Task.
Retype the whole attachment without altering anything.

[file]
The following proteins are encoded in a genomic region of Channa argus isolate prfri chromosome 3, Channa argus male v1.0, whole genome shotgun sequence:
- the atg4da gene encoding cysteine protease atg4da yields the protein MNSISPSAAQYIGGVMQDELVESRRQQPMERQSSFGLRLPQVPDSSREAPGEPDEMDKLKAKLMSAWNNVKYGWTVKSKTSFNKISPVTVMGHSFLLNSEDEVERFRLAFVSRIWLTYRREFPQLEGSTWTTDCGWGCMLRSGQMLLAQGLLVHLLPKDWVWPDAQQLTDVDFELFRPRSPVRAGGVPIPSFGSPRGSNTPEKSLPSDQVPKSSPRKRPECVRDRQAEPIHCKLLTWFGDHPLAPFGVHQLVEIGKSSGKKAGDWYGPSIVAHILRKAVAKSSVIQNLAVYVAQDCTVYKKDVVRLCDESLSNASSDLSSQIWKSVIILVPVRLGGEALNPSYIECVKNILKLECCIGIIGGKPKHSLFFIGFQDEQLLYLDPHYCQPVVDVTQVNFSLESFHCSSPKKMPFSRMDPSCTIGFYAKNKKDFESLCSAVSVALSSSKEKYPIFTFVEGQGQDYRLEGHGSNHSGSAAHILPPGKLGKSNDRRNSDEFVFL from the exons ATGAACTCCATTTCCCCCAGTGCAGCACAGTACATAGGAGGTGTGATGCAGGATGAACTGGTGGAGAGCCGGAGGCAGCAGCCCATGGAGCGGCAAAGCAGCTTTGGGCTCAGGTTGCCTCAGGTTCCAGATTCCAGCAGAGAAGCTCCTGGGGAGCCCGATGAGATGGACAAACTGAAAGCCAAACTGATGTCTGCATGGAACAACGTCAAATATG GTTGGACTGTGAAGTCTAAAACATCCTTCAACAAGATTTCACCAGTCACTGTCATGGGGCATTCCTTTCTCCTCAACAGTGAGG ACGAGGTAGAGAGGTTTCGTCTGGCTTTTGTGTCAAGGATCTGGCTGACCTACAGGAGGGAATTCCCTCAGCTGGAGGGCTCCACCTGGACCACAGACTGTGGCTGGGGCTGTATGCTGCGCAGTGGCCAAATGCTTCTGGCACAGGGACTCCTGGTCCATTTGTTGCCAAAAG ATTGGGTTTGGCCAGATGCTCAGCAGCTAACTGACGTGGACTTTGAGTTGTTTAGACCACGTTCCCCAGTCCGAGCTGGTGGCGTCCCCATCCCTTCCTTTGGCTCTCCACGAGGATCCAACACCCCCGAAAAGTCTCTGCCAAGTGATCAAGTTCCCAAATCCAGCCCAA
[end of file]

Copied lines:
The following proteins are encoded in a genomic region of Channa argus isolate prfri chromosome 3, Channa argus male v1.0, whole genome shotgun sequence:
- the atg4da gene encoding cysteine protease atg4da yields the protein MNSISPSAAQYIGGVMQDELVESRRQQPMERQSSFGLRLPQVPDSSREAPGEPDEMDKLKAKLMSAWNNVKYGWTVKSKTSFNKISPVTVMGHSFLLNSEDEVERFRLAFVSRIWLTYRREFPQLEGSTWTTDCGWGCMLRSGQMLLAQGLLVHLLPKDWVWPDAQQLTDVDFELFRPRSPVRAGGVPIPSFGSPRGSNTPEKSLPSDQVPKSSPRKRPECVRDRQAEPIHCKLLTWFGDHPLAPFGVHQLVEIGKSSGKKAGDWYGPSIVAHILRKAVAKSSVIQNLAVYVAQDCTVYKKDVVRLCDESLSNASSDLSSQIWKSVIILVPVRLGGEALNPSYIECVKNILKLECCIGIIGGKPKHSLFFIGFQDEQLLYLDPHYCQPVVDVTQVNFSLESFHCSSPKKMPFSRMDPSCTIGFYAKNKKDFESLCSAVSVALSSSKEKYPIFTFVEGQGQDYRLEGHGSNHSGSAAHILPPGKLGKSNDRRNSDEFVFL from the exons ATGAACTCCATTTCCCCCAGTGCAGCACAGTACATAGGAGGTGTGATGCAGGATGAACTGGTGGAGAGCCGGAGGCAGCAGCCCATGGAGCGGCAAAGCAGCTTTGGGCTCAGGTTGCCTCAGGTTCCAGATTCCAGCAGAGAAGCTCCTGGGGAGCCCGATGAGATGGACAAACTGAAAGCCAAACTGATGTCTGCATGGAACAACGTCAAATATG GTTGGACTGTGAAGTCTAAAACATCCTTCAACAAGATTTCACCAGTCACTGTCATGGGGCATTCCTTTCTCCTCAACAGTGAGG ACGAGGTAGAGAGGTTTCGTCTGGCTTTTGTGTCAAGGATCTGGCTGACCTACAGGAGGGAATTCCCTCAGCTGGAGGGCTCCACCTGGACCACAGACTGTGGCTGGGGCTGTATGCTGCGCAGTGGCCAAATGCTTCTGGCACAGGGACTCCTGGTCCATTTGTTGCCAAAAG ATTGGGTTTGGCCAGATGCTCAGCAGCTAACTGACGTGGACTTTGAGTTGTTTAGACCACGTTCCCCAGTCCGAGCTGGTGGCGTCCCCATCCCTTCCTTTGGCTCTCCACGAGGATCCAACACCCCCGAAAAGTCTCTGCCAAGTGATCAAGTTCCCAAATCCAGCCCAA